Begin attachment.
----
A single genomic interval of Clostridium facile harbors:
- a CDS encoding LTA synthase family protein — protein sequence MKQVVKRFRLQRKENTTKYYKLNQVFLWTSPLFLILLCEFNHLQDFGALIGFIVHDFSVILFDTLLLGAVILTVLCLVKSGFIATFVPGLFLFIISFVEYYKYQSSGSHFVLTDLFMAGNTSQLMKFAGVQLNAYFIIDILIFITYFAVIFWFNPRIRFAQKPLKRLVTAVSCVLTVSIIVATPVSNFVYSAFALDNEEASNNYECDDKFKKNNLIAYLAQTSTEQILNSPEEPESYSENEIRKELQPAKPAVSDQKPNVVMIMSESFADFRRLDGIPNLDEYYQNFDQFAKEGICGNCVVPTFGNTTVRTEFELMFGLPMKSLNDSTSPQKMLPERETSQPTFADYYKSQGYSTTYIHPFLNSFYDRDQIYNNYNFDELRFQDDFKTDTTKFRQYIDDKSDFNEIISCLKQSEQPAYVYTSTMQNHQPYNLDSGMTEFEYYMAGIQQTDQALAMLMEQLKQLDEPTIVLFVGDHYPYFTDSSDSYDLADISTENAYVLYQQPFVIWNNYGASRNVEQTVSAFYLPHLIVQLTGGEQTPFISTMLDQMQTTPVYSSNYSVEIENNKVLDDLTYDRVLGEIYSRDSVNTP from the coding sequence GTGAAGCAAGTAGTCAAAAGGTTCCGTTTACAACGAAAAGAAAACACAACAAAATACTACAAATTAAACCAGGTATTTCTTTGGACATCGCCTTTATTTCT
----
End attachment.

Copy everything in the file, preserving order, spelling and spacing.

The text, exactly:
A single genomic interval of Clostridium facile harbors:
- a CDS encoding LTA synthase family protein — protein sequence MKQVVKRFRLQRKENTTKYYKLNQVFLWTSPLFLILLCEFNHLQDFGALIGFIVHDFSVILFDTLLLGAVILTVLCLVKSGFIATFVPGLFLFIISFVEYYKYQSSGSHFVLTDLFMAGNTSQLMKFAGVQLNAYFIIDILIFITYFAVIFWFNPRIRFAQKPLKRLVTAVSCVLTVSIIVATPVSNFVYSAFALDNEEASNNYECDDKFKKNNLIAYLAQTSTEQILNSPEEPESYSENEIRKELQPAKPAVSDQKPNVVMIMSESFADFRRLDGIPNLDEYYQNFDQFAKEGICGNCVVPTFGNTTVRTEFELMFGLPMKSLNDSTSPQKMLPERETSQPTFADYYKSQGYSTTYIHPFLNSFYDRDQIYNNYNFDELRFQDDFKTDTTKFRQYIDDKSDFNEIISCLKQSEQPAYVYTSTMQNHQPYNLDSGMTEFEYYMAGIQQTDQALAMLMEQLKQLDEPTIVLFVGDHYPYFTDSSDSYDLADISTENAYVLYQQPFVIWNNYGASRNVEQTVSAFYLPHLIVQLTGGEQTPFISTMLDQMQTTPVYSSNYSVEIENNKVLDDLTYDRVLGEIYSRDSVNTP from the coding sequence GTGAAGCAAGTAGTCAAAAGGTTCCGTTTACAACGAAAAGAAAACACAACAAAATACTACAAATTAAACCAGGTATTTCTTTGGACATCGCCTTTATTTCT